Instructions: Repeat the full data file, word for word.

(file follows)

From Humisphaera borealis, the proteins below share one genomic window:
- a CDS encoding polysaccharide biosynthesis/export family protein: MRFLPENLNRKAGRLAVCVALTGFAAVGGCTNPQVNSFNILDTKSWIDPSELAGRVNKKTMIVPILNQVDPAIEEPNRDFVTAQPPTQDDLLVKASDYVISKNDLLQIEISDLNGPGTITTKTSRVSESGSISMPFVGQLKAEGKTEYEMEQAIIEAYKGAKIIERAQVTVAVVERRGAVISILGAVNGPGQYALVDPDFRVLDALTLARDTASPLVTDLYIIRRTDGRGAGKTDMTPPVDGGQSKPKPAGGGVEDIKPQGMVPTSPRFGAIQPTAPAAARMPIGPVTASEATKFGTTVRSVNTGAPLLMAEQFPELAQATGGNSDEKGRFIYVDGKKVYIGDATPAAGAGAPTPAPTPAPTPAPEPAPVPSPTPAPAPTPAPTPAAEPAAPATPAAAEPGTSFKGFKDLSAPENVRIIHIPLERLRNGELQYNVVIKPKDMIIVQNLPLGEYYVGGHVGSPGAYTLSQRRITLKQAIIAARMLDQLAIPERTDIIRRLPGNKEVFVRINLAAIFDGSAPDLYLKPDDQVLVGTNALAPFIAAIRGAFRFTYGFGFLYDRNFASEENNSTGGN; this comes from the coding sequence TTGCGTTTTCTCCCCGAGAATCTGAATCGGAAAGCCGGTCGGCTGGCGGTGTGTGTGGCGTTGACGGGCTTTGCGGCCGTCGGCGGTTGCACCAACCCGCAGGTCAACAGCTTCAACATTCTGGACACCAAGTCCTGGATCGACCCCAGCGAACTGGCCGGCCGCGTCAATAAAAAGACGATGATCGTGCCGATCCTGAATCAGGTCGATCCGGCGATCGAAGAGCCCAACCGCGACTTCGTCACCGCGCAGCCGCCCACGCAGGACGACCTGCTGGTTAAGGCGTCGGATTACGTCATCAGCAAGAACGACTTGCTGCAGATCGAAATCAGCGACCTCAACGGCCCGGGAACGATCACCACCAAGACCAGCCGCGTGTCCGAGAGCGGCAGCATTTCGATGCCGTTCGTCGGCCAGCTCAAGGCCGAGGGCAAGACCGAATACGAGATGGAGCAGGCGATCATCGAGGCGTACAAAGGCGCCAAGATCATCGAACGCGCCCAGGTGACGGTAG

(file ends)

From Humisphaera borealis, the proteins below share one genomic window:
- a CDS encoding polysaccharide biosynthesis/export family protein: MRFLPENLNRKAGRLAVCVALTGFAAVGGCTNPQVNSFNILDTKSWIDPSELAGRVNKKTMIVPILNQVDPAIEEPNRDFVTAQPPTQDDLLVKASDYVISKNDLLQIEISDLNGPGTITTKTSRVSESGSISMPFVGQLKAEGKTEYEMEQAIIEAYKGAKIIERAQVTVAVVERRGAVISILGAVNGPGQYALVDPDFRVLDALTLARDTASPLVTDLYIIRRTDGRGAGKTDMTPPVDGGQSKPKPAGGGVEDIKPQGMVPTSPRFGAIQPTAPAAARMPIGPVTASEATKFGTTVRSVNTGAPLLMAEQFPELAQATGGNSDEKGRFIYVDGKKVYIGDATPAAGAGAPTPAPTPAPTPAPEPAPVPSPTPAPAPTPAPTPAAEPAAPATPAAAEPGTSFKGFKDLSAPENVRIIHIPLERLRNGELQYNVVIKPKDMIIVQNLPLGEYYVGGHVGSPGAYTLSQRRITLKQAIIAARMLDQLAIPERTDIIRRLPGNKEVFVRINLAAIFDGSAPDLYLKPDDQVLVGTNALAPFIAAIRGAFRFTYGFGFLYDRNFASEENNSTGGN; this comes from the coding sequence TTGCGTTTTCTCCCCGAGAATCTGAATCGGAAAGCCGGTCGGCTGGCGGTGTGTGTGGCGTTGACGGGCTTTGCGGCCGTCGGCGGTTGCACCAACCCGCAGGTCAACAGCTTCAACATTCTGGACACCAAGTCCTGGATCGACCCCAGCGAACTGGCCGGCCGCGTCAATAAAAAGACGATGATCGTGCCGATCCTGAATCAGGTCGATCCGGCGATCGAAGAGCCCAACCGCGACTTCGTCACCGCGCAGCCGCCCACGCAGGACGACCTGCTGGTTAAGGCGTCGGATTACGTCATCAGCAAGAACGACTTGCTGCAGATCGAAATCAGCGACCTCAACGGCCCGGGAACGATCACCACCAAGACCAGCCGCGTGTCCGAGAGCGGCAGCATTTCGATGCCGTTCGTCGGCCAGCTCAAGGCCGAGGGCAAGACCGAATACGAGATGGAGCAGGCGATCATCGAGGCGTACAAAGGCGCCAAGATCATCGAACGCGCCCAGGTGACGGTAG